Sunday, June 28, 2009

Andean Medicine...

Is kind of amazing, even more so when you don't see it coming. That is exactly what happened to me the last time I was in Huancavelica.

As a Bridge of Hope team, five of us took the overnight bus ride to
Huancavelica for a little bit of work and a lot of celebration. The plan was to spend our first day running around the country side with Artisan Group El Mercurio playing soccer and volleyball and eating a mountain of food. And all of that did happen; I just did not take part.

I spent the majority of the morning, lying down with a bag of oranges as my pillow. No one really took notice until it came time for lunch, and I wasn’t able to eat. I continued to lye there and not move. My stomach hurt incredibly badly and I had frequent sensations to relieve myself of the contents of my stomach. I heard some commotion and someone asking for a cigarette. Someone said my name and helped me sit up.

That is when I was covered by a piece of manta. Manta is the colorful fabric that the Andean women use to carry children, food, boxes, just about anything, on their backs. Quickly realizing that I was too large for the first manta, a second was brought in for reinforcement. One of
the women from the group quickly joined me underneath my incredibly colorful, me-sized tent.

She was picking leaves off of some type of herb plant and crushing them with her palms. When she was satisfied with her herb crushage, she called for the aguita, or little water. It was a small airplane liquor sized bottle which drizzled liquid on to the herbs. She immediately put the concoction to my nose and told me to breathe, which I did. It was not water that had been combined with the herbs, but something that smelled stronger than rubbing alcohol. I continued to breathe in the fumes as instructed. Next, my doctor began to rub it over the entirety of my face, not softly. Then, she went up my shirt, and rubbed it all over my chest. And I mean that literally. Finally, she rubbed it on the back of my neck and made me smell it one last time, before we repeated the entire process again.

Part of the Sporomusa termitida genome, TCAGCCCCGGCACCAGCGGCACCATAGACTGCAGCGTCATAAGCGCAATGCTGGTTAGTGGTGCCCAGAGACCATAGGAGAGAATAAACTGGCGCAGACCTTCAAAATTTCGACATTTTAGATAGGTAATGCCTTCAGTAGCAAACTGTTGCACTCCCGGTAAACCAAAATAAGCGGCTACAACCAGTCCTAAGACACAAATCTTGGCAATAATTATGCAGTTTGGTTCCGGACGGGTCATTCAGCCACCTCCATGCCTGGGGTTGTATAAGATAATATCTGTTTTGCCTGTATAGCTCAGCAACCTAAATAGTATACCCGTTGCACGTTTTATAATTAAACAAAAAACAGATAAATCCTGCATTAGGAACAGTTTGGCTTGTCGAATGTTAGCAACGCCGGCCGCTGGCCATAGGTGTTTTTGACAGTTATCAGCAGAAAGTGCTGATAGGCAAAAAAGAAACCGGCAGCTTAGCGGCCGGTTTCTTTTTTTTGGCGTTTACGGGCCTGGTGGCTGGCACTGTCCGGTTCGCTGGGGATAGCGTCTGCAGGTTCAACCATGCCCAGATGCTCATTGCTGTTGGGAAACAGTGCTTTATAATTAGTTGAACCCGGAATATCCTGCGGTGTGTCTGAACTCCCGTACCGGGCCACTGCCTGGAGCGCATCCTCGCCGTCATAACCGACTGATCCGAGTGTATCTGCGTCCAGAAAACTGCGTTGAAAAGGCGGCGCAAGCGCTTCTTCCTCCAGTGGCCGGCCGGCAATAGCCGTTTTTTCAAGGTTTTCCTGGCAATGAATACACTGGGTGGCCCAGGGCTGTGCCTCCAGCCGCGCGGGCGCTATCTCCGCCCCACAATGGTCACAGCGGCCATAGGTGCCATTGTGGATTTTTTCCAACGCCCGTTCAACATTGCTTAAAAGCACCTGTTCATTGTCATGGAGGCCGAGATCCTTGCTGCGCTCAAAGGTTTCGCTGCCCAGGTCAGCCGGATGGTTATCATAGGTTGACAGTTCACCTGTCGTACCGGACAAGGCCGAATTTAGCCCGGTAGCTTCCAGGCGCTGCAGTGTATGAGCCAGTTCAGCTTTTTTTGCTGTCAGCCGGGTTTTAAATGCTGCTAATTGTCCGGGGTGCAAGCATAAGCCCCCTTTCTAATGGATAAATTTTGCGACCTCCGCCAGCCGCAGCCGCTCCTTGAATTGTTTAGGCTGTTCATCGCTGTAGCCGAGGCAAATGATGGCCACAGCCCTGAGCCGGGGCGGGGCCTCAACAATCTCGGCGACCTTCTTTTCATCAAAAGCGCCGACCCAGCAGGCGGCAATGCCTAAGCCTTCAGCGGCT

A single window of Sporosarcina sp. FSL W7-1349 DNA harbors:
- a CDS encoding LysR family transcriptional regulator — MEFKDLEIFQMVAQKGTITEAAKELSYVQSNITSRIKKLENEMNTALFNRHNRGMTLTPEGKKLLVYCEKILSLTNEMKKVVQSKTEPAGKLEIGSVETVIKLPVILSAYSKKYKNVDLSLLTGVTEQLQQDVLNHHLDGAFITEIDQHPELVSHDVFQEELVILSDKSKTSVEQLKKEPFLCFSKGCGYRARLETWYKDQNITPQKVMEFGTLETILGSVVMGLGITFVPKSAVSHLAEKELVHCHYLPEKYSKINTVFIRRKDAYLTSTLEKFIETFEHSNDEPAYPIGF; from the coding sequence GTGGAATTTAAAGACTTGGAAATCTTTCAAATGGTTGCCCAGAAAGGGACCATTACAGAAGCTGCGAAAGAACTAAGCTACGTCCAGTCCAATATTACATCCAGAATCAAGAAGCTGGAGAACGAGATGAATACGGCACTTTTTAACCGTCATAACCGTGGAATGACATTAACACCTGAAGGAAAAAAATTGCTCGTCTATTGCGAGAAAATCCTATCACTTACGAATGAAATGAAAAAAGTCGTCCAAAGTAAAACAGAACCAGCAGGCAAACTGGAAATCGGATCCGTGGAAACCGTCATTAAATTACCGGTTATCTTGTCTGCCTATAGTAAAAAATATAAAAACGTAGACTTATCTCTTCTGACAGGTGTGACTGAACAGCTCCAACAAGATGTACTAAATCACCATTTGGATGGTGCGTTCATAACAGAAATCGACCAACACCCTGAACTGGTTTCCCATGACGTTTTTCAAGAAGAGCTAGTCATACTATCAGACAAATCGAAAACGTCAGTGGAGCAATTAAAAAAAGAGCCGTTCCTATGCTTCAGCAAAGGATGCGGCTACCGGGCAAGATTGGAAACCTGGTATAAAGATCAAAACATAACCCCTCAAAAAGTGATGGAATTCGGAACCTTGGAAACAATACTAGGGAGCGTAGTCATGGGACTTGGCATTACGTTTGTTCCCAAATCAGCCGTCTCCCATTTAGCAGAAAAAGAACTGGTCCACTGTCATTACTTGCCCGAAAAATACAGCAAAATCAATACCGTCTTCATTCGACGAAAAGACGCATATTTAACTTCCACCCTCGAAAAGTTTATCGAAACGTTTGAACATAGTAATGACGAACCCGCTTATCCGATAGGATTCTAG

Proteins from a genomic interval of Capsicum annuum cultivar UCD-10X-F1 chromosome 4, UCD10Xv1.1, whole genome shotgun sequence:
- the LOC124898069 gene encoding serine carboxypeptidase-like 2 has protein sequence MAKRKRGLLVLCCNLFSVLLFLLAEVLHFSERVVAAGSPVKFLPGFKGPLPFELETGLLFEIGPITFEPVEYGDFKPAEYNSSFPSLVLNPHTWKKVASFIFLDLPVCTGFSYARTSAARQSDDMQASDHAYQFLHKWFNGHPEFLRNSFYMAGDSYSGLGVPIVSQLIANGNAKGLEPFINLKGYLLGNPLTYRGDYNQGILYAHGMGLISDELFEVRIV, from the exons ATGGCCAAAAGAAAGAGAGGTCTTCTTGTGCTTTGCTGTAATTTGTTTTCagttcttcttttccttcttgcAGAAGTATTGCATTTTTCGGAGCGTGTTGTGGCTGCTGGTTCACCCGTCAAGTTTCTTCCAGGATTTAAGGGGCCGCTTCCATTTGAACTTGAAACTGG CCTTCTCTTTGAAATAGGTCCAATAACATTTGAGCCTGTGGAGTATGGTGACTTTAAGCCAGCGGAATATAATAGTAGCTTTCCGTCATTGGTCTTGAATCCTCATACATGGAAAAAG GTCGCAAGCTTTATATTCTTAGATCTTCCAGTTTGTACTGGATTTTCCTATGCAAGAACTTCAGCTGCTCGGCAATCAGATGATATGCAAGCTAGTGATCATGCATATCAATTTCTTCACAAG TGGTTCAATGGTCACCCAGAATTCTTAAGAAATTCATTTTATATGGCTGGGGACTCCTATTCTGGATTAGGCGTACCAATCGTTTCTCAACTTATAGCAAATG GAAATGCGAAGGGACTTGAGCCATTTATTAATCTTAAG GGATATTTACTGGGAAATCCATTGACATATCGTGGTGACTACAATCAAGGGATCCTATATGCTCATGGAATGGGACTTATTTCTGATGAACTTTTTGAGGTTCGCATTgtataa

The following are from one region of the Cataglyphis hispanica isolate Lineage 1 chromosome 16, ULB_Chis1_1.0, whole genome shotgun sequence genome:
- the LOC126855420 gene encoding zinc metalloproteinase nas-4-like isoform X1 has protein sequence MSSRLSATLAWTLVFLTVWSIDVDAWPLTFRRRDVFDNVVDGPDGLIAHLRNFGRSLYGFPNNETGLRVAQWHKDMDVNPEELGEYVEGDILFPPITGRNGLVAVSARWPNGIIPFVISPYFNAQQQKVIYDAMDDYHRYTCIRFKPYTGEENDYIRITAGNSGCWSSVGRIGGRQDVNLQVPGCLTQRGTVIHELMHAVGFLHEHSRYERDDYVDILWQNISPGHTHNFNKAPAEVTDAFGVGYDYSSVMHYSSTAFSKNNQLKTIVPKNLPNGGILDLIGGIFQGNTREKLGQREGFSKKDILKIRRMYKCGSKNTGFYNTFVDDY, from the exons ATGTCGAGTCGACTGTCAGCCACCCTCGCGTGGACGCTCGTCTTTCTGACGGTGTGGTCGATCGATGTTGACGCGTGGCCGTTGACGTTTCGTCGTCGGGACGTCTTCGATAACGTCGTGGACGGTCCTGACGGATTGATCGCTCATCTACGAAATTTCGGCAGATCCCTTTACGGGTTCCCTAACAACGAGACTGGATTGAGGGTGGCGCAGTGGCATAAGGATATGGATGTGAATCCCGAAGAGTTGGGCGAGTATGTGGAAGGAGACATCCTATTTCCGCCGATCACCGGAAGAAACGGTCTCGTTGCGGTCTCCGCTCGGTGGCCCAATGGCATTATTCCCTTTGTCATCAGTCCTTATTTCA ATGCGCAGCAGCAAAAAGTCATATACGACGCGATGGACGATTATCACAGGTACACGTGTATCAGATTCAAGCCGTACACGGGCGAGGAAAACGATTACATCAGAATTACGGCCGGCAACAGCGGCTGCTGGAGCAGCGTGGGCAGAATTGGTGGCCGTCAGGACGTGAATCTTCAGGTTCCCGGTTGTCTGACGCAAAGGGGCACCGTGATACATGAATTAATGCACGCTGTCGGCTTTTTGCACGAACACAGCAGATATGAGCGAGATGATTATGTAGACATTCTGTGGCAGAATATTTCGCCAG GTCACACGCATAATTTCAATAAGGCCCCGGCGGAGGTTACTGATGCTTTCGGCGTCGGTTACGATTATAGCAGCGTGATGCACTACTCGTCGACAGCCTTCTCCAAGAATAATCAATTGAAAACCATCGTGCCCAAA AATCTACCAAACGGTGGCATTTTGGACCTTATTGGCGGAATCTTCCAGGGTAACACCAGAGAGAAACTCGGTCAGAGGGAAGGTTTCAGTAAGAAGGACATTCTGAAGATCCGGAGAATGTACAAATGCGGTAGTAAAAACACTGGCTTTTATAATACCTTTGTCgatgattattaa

After the herbs were gone is when she requested the cigarette. Second hand smoke was the second part of my cure. She began puffing the Inka Cigarette and blowing in my face, telling me to breath, so I did. She continued to puff away and blow the smoke in my ears, armpits, down my shirt and on my neck. When I was sufficiently covered, she exited the tent and laid me down, retaining the integrity of my tent, and plunged a knife into the soil to preserve my energy. I was told to rest, which I did.

I tell this story somewhat in cultural jest, but more so to display the affection, compassion and sincere hospitality that I have always been shown by my friends here in Peru. As soon as they knew I was not well, they did everything in their power to help me. And while, culturally, it was out of this world, my well being was their first priority.

This kind of hospitality is an amazing thing. I hope I can bring this spirit of love, compassion and giving with me back to the states when it is time for me to return.

This pic is of my doctor.

1 comment:

  1. Dear Katie,

    Your story brought tears to my eyes...
    You are so right about what you are sharing... and our need to bring that spirit of love, compassion and giving with us when we come home ...

    I almost want to ask you: "...And? ... Did you feel better?"... but that's not what's important ...

    God's continuing blessings in your time in Peru!....

    I was just there, recently, teaching a course on Ecology and Theology at the Recinto Universitario in Lima. I met Jed and Alexandra, but I didn't have a chance to meet you...

    Best wishes!
    You are indeed very lucky to be there at this time!